Figure 6
figure 6

Examination of α-, β- and γ-tubulin/4-HNE interaction in GV and MII oocytes. Co-localisation, immunoprecipitation and PLA experiments were employed to examine the interaction between tubulins and 4-HNE. (a) For co-localisation, GV oocytes were untreated or treated with 35 μM H2O2 for 1 h and then underwent IVM in preparation for fixation at MII. α-tubulin (green) co-localised with 4-HNE (red) at the MII spindle before and after treatment with 35 μM H2O2. Notably, 4-HNE aggregates also co-localised microtubule asters (white arrows). Scale bar = 20 μm. (b) γ-tubulin (green) also co-localised with 4-HNE (red) at the poles of the MII spindle before and after treatment with 35 μM H2O2. (c–e) For immunoprecipitation assays, lysates from H2O2-treated GV and IVM MII oocytes were incubated with protein G Dynabeads conjugated with anti-tubulin antibodies. The Dynabeads were then washed and proteins that bound were eluted for immunoblotting on two mirrored membranes. One membrane (panel 1) was probed with anti-tubulin antibodies confirming the effectiveness of the immunoprecipitation. The alternate membrane was probed with 4-HNE antibodies (panel 2). Whole oocyte lysate was used as a positive control. Antibody-only control (ab only) and preclear elute negative controls were used to confirm specificity of elution. (f) PLA between 4-HNE and α-, β- or γ-tubulin revealed fluorescent foci at the MII spindle indicating an intimate association between 4-HNE and tubulins. Scale bar = 20 μm. Nuclei were counterstained with Hoechst (blue). Experiments were performed with three biological replicates with each replicate comprising between 10–30 oocytes pooled from a minimum of three animals. Immunoprecipitation experiments was performed in technical duplicate from between 350–500 oocytes pooled from between 8–12 mice.

As an additional line of evidence to substantiate these data, we utilised proximity ligation assays (PLA), a form of co-localisation in which punctate fluorescent signals are only generated if the two targeted antigens reside within a maximum of 40 nm of each other72, 73. Analysis of MII oocytes subjected to PLA with a combination of anti-4-HNE and either anti-α-, β- or γ-tubulin antibodies revealed positive punctate fluorescence distributed throughout the oocyte cytoplasm. Notably, intense PLA fluorescence foci were concentrated in the vicinity of the MII spindle (Fig. 6f). The specificity of PLA labelling was substantiated by the complete absence of any fluorescence in negative controls, including an irrelevant antibody combination (i.e. anti-4-HNE and anti-PIWIL1 antibodies), in addition to the omission of primary antibodies. Importantly, PLA analysis with anti-4-HNE and either anti-α-, β- or γ-tubulin antibodies also revealed a substantial increase in labelling within the cytosol and/or the vicinity of the meiotic spindle in untreated oocytes recovered from aged animals (Fig. 7a–c).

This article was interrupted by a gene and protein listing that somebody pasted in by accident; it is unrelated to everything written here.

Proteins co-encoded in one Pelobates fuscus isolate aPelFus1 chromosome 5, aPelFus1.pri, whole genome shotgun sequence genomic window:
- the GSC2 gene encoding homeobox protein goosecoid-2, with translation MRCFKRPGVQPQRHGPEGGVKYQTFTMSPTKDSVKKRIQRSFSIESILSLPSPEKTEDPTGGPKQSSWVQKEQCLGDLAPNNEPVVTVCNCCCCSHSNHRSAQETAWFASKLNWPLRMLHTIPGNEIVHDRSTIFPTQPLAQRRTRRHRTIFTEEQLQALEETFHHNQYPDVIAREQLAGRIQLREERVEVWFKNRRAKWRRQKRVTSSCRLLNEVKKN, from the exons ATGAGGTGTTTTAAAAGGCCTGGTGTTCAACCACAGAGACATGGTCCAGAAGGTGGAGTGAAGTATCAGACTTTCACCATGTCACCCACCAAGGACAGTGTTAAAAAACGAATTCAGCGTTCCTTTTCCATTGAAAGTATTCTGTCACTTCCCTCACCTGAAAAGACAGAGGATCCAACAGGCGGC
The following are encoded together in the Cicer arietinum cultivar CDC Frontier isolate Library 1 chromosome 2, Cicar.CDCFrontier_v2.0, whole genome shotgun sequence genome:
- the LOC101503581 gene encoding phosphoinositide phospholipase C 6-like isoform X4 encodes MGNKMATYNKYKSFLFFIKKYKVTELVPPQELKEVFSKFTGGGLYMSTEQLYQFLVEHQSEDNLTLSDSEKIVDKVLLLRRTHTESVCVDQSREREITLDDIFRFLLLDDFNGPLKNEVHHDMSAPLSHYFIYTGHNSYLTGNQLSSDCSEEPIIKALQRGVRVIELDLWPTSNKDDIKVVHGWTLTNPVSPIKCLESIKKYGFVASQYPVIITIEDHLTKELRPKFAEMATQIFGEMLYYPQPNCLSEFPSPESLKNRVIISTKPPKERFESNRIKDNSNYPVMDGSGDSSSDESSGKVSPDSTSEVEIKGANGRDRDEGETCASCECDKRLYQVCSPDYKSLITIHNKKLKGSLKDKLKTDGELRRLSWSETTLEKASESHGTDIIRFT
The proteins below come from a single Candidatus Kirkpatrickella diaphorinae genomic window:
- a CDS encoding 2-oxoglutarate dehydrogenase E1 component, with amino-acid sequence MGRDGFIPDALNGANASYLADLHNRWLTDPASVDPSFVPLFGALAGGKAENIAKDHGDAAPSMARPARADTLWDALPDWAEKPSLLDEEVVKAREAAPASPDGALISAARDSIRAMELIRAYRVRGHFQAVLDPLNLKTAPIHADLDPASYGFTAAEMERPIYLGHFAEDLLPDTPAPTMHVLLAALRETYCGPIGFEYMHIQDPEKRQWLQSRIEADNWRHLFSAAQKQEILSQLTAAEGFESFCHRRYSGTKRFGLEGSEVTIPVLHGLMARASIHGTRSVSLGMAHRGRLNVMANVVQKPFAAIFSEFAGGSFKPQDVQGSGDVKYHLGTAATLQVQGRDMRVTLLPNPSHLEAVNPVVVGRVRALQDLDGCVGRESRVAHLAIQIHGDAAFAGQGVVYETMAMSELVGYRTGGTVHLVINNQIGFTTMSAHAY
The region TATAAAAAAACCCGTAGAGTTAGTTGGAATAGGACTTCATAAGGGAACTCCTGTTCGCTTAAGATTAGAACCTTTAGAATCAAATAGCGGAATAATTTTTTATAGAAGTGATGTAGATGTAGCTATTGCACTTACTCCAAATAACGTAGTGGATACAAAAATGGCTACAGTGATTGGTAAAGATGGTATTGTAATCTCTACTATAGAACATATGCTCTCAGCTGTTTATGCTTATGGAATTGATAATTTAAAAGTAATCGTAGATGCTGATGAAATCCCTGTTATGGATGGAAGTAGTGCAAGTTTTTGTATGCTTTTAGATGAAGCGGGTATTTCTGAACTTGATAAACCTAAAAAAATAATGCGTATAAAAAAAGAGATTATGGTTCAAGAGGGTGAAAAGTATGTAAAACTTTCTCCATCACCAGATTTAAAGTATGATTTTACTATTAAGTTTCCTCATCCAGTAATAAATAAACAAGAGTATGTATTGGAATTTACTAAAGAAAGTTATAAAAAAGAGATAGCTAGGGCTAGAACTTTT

Figure 7
figure 7

4-HNE adduction to α-, β- and γ-tubulin accumulates in the ageing oocyte. PLA fluorescent foci (red) intensity throughout the entire oocyte was used to compare the extent of α -, β- and γ-tubulin/4-HNE interactions between MII oocytes from young (4 to 6 weeks) and aged (14 months) mice. PLA revealed a significant increase in (a) α- (p ≤ 0.0420), (b) β- (p ≤ 0.0002) and (c) γ-tubulin (p ≤ 0.0003), adduction by 4-HNE in the oocytes of aged mice. Scale bar = 20 μm. Nuclei were counterstained with Hoechst (blue). Box and whisker plots show means as the centreline, box as the 25–75th percentiles and whiskers as the 10–90th percentiles. Ageing assays were performed with n = 3 mice, with each mouse representing an independent technical replicate and with a minimum of 7 oocytes.

The nucleophile penicillamine is able to ameliorate the impact of acute treatment with H2O2 on oocytes

Taken together, our data raise the intriguing prospect that the structural perturbation of tubulin that is induced by 4-HNE adduction may, at least in part, contribute to increased aneuploidy rates observed in oocytes exposed to elevated levels of OS. Consistent with this notion, our molecular modelling of previously reported 4-HNE modified residues of α- and β- tubulin58, 74, 75 suggests that the introduction of these adducts does have the potential to elicit significant structural and thus functional changes (Fig. S4). Further, despite sharing only 20% amino acid identity among α-, β-, and γ-tubulin (Fig. S5), it is possible that such changes could similarly impact γ-tubulin.